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Archive for August, 2011|Monthly archive page

Information Overload!

In behavior, blogging, books, business, domestic life, journalism, life, work on August 15, 2011 at 12:11 pm
17th January 2008 / Day 17 (382)

Help! What next? Image by Mrs Magic via Flickr

I admitted it aloud recently to a good friend. I’m reaching a point, which in some ways is exciting, of overload. I don’t even have kids or pets, but face so many choices and decisions it’s hard to know where to prioritize, focus and begin.

Right now, these include:

finishing and hopefully selling the proposal for my third book

opening and stocking my Etsy shop, AtlasoftheHeart

planning and marketing a writing workshop for next January in New Mexico

creating the photo book I began back in March at the Banff Springs Hotel

starting the proposal for my fourth book

getting “Malled” sold to some overseas markets

planning and executing a fund-raising campaign for a writers’ charity whose board I belong to

reaching out to new freelance clients to line up more work

following up with several amazing people I’ve recently met, with whom I hope to work

connecting on LinkedIn with all 65 people I just met at the retail conference I spoke at

following up in detail with three or four of them on a specific idea we discussed

finding more local speaking engagements for “Malled”

seeking and setting up readings and events for “Malled”

seeking and finding blogs on which to write guest posts to promote it

trying to repair — do I want to? — the non-speaking relationship with my mother

losing more weight so I can (shriek) schedule my hip replacement surgery

seeking and finding more paid venues at which to speak about “Malled”

staying in touch with friends worldwide

reading for pure pleasure

reading for book proposal research

long afternoons sitting with a good friend face to face

meeting new business contacts

mining my Facebook and LinkedIn connections

answering LinkedIn questions to stay visible within that community

choosing which cultural events like ballet, concerts, dance, theater to attend and getting tickets

staying in touch with several friends facing health issues, one whose Mom is quite ill

dealing more thoughtfully with my investments

Whew!

And that’s not even including writing this blog and responding to the many interesting people who comment.

The New York Times recently ran an interesting essay on the current paucity of “big ideas”, based on the current Niagara of data we have no time to thoughtfully absorb or process:

But if information was once grist for ideas, over the last decade it has become competition for them. We are like the farmer who has too much wheat to make flour. We are inundated with so much information that we wouldn’t have time to process it even if we wanted to, and most of us don’t want to.

The collection itself is exhausting: what each of our friends is doing at that particular moment and then the next moment and the next one; who Jennifer Aniston is dating right now; which video is going viral on YouTube this hour; what Princess Letizia or Kate Middleton is wearing that day. In effect, we are living within the nimbus of an informational Gresham’s law in which trivial information pushes out significant information, but it is also an ideational Gresham’s law in which information, trivial or not, pushes out ideas.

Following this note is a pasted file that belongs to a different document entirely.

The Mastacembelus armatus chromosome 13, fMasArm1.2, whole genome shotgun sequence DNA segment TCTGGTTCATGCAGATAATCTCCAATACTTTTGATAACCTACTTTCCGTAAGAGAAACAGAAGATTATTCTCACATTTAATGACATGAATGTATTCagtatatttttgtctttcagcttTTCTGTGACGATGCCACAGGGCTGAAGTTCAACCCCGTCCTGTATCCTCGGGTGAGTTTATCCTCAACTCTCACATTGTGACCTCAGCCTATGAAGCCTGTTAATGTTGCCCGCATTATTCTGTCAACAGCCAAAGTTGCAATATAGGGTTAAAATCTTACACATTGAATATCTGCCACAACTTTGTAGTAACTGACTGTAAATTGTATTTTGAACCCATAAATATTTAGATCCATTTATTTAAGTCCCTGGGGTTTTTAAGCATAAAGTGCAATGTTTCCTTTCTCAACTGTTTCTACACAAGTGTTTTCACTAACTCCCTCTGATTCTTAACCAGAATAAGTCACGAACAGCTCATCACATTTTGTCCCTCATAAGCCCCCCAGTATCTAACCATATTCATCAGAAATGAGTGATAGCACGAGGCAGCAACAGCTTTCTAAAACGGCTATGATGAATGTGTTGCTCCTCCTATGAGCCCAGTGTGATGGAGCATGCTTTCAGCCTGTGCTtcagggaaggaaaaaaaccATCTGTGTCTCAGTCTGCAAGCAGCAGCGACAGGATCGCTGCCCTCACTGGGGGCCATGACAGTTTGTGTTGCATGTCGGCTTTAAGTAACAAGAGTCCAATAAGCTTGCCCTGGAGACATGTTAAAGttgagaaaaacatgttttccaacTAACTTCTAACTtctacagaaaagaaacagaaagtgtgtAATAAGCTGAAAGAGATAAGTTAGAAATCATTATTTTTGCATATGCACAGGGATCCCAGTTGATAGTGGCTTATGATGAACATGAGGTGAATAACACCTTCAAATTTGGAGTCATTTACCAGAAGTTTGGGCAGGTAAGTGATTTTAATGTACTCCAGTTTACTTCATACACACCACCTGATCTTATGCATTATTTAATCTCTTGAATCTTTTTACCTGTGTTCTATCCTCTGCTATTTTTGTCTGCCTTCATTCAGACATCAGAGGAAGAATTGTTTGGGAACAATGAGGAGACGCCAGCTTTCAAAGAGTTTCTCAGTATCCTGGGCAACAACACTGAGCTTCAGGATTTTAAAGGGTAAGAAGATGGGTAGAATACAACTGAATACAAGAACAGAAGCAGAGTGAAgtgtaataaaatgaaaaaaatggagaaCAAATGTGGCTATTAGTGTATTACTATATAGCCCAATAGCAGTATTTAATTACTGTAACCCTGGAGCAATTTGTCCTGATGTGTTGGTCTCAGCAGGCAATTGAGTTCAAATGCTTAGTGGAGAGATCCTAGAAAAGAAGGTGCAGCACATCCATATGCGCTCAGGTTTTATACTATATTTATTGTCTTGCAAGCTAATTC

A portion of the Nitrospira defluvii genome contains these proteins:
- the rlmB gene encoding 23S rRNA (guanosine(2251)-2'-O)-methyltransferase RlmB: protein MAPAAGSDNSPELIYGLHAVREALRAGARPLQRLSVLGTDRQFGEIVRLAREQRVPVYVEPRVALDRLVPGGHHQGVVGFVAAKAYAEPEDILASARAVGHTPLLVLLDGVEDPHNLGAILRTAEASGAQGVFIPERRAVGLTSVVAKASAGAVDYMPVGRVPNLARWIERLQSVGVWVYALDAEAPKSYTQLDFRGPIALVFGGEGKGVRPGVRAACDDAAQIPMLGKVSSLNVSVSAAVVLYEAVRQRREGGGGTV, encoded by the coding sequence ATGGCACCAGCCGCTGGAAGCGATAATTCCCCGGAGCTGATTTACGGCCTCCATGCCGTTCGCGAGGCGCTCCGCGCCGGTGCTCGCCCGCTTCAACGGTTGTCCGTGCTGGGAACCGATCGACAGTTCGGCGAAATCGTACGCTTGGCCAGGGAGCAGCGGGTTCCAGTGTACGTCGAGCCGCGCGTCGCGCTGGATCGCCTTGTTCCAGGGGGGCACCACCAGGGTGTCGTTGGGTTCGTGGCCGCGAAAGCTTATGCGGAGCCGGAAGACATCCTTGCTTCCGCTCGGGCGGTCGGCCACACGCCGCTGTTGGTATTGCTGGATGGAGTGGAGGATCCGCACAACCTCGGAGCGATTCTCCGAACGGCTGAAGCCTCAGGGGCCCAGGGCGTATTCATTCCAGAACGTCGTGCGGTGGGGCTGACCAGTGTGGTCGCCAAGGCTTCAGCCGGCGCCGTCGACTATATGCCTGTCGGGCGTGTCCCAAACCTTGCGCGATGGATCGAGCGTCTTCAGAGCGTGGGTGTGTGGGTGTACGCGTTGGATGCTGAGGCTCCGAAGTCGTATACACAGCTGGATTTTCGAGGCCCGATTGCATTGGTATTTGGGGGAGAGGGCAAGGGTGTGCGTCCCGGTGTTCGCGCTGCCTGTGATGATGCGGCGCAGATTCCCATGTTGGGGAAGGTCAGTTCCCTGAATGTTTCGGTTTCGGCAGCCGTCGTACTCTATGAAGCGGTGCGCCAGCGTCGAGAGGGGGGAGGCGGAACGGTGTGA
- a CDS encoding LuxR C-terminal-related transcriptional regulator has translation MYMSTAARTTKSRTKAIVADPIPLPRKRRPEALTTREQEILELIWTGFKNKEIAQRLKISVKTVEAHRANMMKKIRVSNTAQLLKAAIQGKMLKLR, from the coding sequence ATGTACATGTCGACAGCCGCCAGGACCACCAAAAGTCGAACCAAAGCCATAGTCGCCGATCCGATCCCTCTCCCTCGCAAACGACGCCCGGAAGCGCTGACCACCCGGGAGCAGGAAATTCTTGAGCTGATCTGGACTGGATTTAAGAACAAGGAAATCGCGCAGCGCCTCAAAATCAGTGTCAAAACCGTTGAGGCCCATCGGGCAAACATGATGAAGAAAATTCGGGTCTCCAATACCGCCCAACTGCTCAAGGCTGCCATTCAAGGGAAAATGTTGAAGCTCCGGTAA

We prefer knowing to thinking because knowing has more immediate value. It keeps us in the loop, keeps us connected to our friends and our cohort. Ideas are too airy, too impractical, too much work for too little reward. Few talk ideas. Everyone talks information, usually personal information.

Here’s a thought-provoking list of possible things to reply to from Seth Godin’s blog.

How do you handle or manage all the data and demands coming at you, personally and professionally?

Meeting Your Readers Face to Face

In behavior, blogging, books, business, work on August 13, 2011 at 1:56 pm
Michael Shellenberger

Author Michael Shellenberger at a D.C. bookstore. Image via Wikipedia

When your books start heading out into the wider world — bought (paid for!) by libraries, schools and civilians — it’s hard not to be intensely curious about just who these people are.

Four months ago today, my memoir “Malled” My Unintentional Career in Retail” was published. To my relief, it is still selling very steadily nationwide.

It’s a thrill to know that some people are appreciating your skill and hard work and ideas — especially when you get “reviews” like the nastiest one (of many) so far at amazon.com that called me “bitter, pretentious and lazy, lazy, lazy.”

I recently read to/spoke with a small group — perhaps 15 or so — at Magers & Quinn in Minneapolis. Fun! A local blogger kind enough to feature me came out with his friends. They had lots of questions and comments, as several people had worked in retail themselves and had much to offer.

It was a lively conversation, and  so satisfying to have a chance to share with people who care as much about this stuff as I do.

When you’re writing, hunched alone in your sweats over your umpteenth revision, it’s these moments I especially look forward to as my reward. Writing books is such a crapshoot. You pray you’ll find readers, and when you find enthusiastic ones and can see their faces and hear their reactions, it closes the loop between your initial private ideas and the act of publication.

I was especially touched there by the woman whose response to “Malled” was “Yayyyyyyyyy!” and told us she keeps telling friends to read it.